How do you describe trying to balance two opposite priorities? I was hoping I could say "walk a thin line" or something, but I'm not sure anymore (I haven't found such an idiom). I need a verbal phrase that describes the action, not the state of facing a difficult choice

He felt obliged to tell the truth but was unwilling to upset her. He was between a rock and a hard place trying to walk a thin line


3 Answers 3


Actually "walk a fine line" is a common idiom, very close to your "walk a thin line".

"Walk a tightrope" is another applicable idiom.

Or you could be literal. "He was struggling to balance telling the truth with not upsetting her." Or something to that effect.


You can describe this as a balancing act, i.e. as a person walking a tightrope or a balance beam, as they can't "lean" too far to either side without falling. I think this is what you were trying to get to with "walking a thin line". For somebody who has to manage more than two opposed ideas, or several competing interests, you can refer to that as juggling their priorities, or "trying to keep all the balls in the air" as a more descriptive way to put it.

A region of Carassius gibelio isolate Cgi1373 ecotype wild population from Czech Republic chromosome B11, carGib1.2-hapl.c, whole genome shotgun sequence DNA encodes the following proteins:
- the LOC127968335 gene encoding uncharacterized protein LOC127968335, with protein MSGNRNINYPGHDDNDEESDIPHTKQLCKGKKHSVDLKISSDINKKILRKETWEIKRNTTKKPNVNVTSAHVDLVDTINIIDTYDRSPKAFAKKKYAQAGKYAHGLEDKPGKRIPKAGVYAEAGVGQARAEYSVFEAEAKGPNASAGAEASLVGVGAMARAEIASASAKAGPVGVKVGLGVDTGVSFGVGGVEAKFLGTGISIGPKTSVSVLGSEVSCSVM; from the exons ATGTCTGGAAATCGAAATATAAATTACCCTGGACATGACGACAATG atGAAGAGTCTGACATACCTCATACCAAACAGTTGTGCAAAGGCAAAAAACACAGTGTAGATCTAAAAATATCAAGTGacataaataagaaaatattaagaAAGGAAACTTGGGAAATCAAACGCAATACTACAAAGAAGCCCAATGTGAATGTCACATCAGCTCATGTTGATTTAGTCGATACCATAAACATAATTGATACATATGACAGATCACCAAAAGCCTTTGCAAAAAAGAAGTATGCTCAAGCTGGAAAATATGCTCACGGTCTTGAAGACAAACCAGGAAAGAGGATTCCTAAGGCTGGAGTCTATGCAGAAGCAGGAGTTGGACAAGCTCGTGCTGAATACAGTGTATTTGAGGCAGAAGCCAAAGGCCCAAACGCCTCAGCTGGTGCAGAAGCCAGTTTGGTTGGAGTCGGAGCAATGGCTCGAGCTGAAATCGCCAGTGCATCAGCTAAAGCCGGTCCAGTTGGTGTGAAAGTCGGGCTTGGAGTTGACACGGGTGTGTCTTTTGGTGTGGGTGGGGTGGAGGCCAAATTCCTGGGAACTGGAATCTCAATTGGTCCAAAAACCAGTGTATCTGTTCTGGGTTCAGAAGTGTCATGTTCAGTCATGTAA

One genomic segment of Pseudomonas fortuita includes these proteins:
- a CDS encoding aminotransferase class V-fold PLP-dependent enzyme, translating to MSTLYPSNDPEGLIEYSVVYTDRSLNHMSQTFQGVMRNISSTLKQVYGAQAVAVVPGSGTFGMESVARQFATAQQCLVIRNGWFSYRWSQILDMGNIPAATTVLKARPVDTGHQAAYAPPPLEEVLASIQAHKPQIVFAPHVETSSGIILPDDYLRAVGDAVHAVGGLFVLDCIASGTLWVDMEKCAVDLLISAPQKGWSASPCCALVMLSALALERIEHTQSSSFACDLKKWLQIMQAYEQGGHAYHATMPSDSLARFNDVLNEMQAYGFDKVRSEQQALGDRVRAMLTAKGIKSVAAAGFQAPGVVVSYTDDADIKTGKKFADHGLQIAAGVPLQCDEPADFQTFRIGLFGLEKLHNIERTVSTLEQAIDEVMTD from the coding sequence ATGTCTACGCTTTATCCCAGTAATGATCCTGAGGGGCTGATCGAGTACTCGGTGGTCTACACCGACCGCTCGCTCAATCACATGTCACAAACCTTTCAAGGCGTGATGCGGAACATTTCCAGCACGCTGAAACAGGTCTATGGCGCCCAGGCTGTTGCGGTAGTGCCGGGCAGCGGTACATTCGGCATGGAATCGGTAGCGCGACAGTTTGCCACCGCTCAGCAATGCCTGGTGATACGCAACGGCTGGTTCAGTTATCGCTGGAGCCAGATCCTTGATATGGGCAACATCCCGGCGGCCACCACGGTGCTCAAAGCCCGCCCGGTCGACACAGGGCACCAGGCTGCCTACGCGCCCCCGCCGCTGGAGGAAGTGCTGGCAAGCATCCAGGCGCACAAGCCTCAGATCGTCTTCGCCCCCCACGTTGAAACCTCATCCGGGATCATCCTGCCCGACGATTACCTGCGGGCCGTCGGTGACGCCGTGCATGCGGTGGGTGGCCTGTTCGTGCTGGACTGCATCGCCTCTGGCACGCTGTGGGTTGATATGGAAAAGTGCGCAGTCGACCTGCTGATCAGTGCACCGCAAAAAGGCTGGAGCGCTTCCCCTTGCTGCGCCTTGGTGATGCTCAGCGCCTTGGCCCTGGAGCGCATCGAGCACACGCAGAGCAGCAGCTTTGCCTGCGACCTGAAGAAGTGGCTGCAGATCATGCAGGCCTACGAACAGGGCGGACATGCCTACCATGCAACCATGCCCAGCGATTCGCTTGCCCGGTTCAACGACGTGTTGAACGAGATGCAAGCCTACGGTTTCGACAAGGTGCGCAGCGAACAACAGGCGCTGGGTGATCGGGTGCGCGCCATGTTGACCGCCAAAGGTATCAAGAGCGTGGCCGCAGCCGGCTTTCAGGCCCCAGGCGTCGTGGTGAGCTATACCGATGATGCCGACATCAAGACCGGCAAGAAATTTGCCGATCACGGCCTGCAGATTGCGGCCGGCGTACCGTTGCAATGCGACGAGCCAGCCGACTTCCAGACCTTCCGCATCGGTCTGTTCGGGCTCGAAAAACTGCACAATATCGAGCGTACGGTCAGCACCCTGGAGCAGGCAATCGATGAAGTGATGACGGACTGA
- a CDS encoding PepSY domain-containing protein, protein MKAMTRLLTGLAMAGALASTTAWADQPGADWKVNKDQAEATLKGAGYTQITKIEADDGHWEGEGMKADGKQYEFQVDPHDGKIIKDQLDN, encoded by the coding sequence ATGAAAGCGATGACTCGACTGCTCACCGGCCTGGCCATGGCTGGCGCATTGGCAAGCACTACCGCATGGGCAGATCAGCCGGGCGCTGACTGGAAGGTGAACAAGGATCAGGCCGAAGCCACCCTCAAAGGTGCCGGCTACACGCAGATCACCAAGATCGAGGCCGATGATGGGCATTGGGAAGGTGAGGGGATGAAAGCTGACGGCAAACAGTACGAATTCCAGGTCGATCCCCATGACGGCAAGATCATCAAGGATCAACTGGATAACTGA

• With respect, I asked for a verbal phrase, not a noun phrase. "Keep all the balls in the air" is too metaphorical. One wouldn't probably guess the implied meaning Jul 1, 2022 at 23:03
  • "Balancing act" and "juggling priorities" are good. But "trying to keep all the balls in the air" is normally used to mean that a person is very busy, not that he has to decide between competing goals. Competing priorities in the sense of "I have so many things to do I don't know which to do first", rather than competing priorities in the sense of "there are good reasons to do X but also good reasons to do not X".
    – Jay
    Aug 3, 2022 at 14:28

Stuck between a rock and a hard place?

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    – Glorfindel
    Jul 1, 2022 at 20:33
  • With respect, I explicitly ruled it out in my question Jul 1, 2022 at 23:01

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